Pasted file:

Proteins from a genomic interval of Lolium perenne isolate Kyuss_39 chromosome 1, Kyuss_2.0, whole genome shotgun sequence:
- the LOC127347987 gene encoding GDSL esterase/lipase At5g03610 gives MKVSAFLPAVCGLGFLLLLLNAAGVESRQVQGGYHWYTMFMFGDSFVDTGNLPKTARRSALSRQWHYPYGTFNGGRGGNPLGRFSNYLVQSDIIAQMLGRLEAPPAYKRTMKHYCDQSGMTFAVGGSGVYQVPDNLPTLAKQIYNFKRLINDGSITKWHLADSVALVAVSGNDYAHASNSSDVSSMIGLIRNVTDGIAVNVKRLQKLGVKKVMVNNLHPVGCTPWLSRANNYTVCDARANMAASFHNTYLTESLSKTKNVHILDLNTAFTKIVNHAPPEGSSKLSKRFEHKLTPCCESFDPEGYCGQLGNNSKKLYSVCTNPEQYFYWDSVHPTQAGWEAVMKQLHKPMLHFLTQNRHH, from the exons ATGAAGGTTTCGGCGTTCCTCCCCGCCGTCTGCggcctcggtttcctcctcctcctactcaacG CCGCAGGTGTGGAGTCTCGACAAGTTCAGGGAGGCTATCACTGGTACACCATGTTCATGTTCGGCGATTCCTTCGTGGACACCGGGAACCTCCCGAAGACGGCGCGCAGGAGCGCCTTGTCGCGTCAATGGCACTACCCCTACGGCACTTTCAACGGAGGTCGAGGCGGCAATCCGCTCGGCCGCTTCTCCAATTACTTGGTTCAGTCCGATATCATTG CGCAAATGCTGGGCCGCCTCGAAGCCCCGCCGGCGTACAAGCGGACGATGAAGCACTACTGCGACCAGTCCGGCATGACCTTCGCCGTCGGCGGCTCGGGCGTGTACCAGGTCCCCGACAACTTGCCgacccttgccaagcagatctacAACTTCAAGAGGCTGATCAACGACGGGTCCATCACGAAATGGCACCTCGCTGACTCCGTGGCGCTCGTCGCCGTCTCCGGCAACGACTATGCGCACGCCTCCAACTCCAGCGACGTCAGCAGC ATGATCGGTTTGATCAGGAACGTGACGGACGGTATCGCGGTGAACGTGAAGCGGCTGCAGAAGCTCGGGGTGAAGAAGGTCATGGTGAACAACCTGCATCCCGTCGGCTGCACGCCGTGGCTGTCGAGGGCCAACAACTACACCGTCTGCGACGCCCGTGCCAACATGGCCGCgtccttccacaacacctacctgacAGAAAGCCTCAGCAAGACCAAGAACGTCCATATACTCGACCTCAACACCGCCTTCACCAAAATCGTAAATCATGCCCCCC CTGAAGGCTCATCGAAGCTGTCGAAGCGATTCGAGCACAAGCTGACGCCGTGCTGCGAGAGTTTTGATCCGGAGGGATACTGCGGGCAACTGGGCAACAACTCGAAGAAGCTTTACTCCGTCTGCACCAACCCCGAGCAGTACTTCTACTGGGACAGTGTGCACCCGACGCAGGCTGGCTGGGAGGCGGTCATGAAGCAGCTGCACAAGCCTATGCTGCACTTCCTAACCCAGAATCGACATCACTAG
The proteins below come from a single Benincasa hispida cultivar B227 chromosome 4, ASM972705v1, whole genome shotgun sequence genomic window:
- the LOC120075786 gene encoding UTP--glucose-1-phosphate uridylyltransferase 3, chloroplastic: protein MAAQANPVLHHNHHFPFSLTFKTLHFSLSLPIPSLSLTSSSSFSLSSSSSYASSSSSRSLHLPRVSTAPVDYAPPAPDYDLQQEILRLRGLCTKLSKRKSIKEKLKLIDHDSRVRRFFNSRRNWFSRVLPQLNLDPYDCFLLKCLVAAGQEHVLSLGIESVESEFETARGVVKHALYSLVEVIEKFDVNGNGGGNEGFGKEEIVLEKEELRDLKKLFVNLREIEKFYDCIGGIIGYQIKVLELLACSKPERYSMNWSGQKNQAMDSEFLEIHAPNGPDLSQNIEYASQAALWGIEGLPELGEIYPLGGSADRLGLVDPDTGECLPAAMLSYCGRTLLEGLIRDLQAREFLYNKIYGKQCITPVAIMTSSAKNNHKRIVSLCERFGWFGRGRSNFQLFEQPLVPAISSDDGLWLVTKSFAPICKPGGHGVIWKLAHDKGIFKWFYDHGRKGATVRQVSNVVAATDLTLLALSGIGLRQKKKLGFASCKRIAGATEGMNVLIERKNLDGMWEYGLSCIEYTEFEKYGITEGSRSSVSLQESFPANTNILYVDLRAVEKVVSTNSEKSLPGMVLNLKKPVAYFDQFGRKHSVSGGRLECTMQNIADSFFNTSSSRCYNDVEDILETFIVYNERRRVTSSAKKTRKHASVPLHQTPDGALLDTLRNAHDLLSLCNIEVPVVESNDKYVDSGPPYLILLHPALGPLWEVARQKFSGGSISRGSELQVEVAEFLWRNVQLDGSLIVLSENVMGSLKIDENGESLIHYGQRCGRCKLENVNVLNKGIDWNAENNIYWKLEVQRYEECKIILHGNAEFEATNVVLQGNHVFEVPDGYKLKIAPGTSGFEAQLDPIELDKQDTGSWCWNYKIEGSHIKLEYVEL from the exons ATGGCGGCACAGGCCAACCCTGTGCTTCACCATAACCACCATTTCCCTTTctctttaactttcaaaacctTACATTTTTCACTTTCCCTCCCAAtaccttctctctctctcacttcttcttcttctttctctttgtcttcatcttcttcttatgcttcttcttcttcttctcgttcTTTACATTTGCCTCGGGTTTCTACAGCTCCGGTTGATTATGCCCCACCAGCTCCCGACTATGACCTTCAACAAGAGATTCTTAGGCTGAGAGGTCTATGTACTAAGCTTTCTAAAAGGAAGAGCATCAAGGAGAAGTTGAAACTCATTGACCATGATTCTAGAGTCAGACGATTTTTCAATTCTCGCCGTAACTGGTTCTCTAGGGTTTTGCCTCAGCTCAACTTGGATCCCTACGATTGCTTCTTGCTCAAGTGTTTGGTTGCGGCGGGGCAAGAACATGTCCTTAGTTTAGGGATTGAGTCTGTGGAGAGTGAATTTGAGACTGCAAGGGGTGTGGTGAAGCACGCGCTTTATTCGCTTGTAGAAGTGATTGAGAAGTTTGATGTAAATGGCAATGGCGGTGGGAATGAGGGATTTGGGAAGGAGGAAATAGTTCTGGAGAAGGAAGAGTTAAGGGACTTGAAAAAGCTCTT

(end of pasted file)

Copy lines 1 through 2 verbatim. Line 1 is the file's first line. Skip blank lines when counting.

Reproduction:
Proteins from a genomic interval of Lolium perenne isolate Kyuss_39 chromosome 1, Kyuss_2.0, whole genome shotgun sequence:
- the LOC127347987 gene encoding GDSL esterase/lipase At5g03610 gives MKVSAFLPAVCGLGFLLLLLNAAGVESRQVQGGYHWYTMFMFGDSFVDTGNLPKTARRSALSRQWHYPYGTFNGGRGGNPLGRFSNYLVQSDIIAQMLGRLEAPPAYKRTMKHYCDQSGMTFAVGGSGVYQVPDNLPTLAKQIYNFKRLINDGSITKWHLADSVALVAVSGNDYAHASNSSDVSSMIGLIRNVTDGIAVNVKRLQKLGVKKVMVNNLHPVGCTPWLSRANNYTVCDARANMAASFHNTYLTESLSKTKNVHILDLNTAFTKIVNHAPPEGSSKLSKRFEHKLTPCCESFDPEGYCGQLGNNSKKLYSVCTNPEQYFYWDSVHPTQAGWEAVMKQLHKPMLHFLTQNRHH, from the exons ATGAAGGTTTCGGCGTTCCTCCCCGCCGTCTGCggcctcggtttcctcctcctcctactcaacG CCGCAGGTGTGGAGTCTCGACAAGTTCAGGGAGGCTATCACTGGTACACCATGTTCATGTTCGGCGATTCCTTCGTGGACACCGGGAACCTCCCGAAGACGGCGCGCAGGAGCGCCTTGTCGCGTCAATGGCACTACCCCTACGGCACTTTCAACGGAGGTCGAGGCGGCAATCCGCTCGGCCGCTTCTCCAATTACTTGGTTCAGTCCGATATCATTG CGCAAATGCTGGGCCGCCTCGAAGCCCCGCCGGCGTACAAGCGGACGATGAAGCACTACTGCGACCAGTCCGGCATGACCTTCGCCGTCGGCGGCTCGGGCGTGTACCAGGTCCCCGACAACTTGCCgacccttgccaagcagatctacAACTTCAAGAGGCTGATCAACGACGGGTCCATCACGAAATGGCACCTCGCTGACTCCGTGGCGCTCGTCGCCGTCTCCGGCAACGACTATGCGCACGCCTCCAACTCCAGCGACGTCAGCAGC ATGATCGGTTTGATCAGGAACGTGACGGACGGTATCGCGGTGAACGTGAAGCGGCTGCAGAAGCTCGGGGTGAAGAAGGTCATGGTGAACAACCTGCATCCCGTCGGCTGCACGCCGTGGCTGTCGAGGGCCAACAACTACACCGTCTGCGACGCCCGTGCCAACATGGCCGCgtccttccacaacacctacctgacAGAAAGCCTCAGCAAGACCAAGAACGTCCATATACTCGACCTCAACACCGCCTTCACCAAAATCGTAAATCATGCCCCCC CTGAAGGCTCATCGAAGCTGTCGAAGCGATTCGAGCACAAGCTGACGCCGTGCTGCGAGAGTTTTGATCCGGAGGGATACTGCGGGCAACTGGGCAACAACTCGAAGAAGCTTTACTCCGTCTGCACCAACCCCGAGCAGTACTTCTACTGGGACAGTGTGCACCCGACGCAGGCTGGCTGGGAGGCGGTCATGAAGCAGCTGCACAAGCCTATGCTGCACTTCCTAACCCAGAATCGACATCACTAG